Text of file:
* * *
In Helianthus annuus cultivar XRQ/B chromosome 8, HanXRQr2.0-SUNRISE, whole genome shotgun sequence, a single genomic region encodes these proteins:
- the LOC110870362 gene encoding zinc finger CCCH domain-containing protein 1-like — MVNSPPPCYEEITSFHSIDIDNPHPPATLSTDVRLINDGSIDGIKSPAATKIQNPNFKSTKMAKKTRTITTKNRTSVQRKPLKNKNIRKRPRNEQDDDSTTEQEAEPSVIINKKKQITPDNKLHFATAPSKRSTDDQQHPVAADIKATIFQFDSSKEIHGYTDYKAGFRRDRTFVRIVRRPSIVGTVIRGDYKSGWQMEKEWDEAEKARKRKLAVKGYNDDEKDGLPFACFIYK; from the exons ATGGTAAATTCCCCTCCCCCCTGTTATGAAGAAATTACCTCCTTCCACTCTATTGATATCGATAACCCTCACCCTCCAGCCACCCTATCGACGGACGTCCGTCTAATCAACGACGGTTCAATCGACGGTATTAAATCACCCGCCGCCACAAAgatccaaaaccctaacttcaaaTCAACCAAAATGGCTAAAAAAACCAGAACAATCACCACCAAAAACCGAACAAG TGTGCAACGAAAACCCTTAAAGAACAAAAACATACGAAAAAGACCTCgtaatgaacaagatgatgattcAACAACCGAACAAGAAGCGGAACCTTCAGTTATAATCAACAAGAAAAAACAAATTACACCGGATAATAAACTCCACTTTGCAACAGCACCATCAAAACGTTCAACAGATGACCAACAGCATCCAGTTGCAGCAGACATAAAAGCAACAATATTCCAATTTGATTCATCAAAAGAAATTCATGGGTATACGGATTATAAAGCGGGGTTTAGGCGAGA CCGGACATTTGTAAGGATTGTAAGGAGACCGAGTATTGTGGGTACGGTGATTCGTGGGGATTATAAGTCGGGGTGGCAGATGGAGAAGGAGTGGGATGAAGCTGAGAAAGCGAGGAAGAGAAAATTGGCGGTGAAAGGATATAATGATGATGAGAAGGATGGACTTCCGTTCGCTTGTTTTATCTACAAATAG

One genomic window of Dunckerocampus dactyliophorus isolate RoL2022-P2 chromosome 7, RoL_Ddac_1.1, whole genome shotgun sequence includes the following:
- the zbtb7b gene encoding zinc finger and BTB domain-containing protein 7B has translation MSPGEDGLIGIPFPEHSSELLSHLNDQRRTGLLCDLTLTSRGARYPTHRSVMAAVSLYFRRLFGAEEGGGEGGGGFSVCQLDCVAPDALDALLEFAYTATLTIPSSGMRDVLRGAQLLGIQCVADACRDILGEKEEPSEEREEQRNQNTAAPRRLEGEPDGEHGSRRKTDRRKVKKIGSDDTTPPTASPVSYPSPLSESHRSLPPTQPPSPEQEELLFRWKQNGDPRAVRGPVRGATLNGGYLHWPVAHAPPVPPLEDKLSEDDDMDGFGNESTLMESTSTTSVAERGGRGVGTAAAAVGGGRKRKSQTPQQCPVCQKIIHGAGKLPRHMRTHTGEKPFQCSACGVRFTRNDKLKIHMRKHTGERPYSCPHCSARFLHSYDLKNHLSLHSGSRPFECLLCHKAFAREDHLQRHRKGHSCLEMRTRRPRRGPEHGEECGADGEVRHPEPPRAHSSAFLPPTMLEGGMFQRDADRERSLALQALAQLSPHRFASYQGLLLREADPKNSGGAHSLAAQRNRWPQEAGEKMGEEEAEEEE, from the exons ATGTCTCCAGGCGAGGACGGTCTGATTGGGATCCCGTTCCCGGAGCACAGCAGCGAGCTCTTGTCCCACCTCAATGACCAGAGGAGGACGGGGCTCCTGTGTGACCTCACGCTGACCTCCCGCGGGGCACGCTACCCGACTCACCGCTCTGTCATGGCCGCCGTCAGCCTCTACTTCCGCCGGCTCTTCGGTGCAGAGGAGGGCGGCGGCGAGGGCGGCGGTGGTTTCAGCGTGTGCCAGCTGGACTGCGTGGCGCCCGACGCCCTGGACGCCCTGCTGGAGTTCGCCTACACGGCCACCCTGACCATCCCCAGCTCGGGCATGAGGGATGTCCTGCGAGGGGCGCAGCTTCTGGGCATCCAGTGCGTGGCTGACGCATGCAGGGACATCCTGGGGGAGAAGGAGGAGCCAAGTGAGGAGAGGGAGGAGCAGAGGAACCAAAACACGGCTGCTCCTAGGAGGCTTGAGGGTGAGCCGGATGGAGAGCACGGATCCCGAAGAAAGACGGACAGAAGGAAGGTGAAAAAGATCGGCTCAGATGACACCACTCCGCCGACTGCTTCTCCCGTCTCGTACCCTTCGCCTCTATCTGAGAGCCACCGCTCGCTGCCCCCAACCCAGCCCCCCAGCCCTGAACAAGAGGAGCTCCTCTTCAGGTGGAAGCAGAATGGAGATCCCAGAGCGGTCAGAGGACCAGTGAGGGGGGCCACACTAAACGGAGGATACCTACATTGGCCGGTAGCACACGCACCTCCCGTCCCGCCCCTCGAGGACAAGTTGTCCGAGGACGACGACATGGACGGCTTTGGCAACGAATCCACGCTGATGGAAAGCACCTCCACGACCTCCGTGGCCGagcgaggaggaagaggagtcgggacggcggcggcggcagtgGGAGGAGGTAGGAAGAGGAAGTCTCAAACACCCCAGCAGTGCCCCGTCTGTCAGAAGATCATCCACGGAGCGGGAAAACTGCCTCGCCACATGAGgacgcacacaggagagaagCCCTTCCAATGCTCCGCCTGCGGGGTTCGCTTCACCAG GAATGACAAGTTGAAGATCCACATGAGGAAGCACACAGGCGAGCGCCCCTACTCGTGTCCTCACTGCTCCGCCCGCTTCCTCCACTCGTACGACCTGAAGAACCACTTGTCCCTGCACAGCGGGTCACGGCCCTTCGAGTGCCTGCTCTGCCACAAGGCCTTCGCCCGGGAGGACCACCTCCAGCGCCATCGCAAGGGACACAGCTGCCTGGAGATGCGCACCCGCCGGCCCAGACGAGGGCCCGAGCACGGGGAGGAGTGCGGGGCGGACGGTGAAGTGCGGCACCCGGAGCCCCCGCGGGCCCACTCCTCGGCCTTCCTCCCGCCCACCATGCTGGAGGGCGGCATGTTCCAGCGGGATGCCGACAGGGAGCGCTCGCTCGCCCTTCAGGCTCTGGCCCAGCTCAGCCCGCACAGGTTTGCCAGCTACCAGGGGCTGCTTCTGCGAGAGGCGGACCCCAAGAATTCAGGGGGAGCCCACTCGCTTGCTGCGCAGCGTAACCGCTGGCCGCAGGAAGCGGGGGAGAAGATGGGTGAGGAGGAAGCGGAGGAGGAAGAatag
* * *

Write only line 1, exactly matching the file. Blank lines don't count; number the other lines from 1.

In Helianthus annuus cultivar XRQ/B chromosome 8, HanXRQr2.0-SUNRISE, whole genome shotgun sequence, a single genomic region encodes these proteins: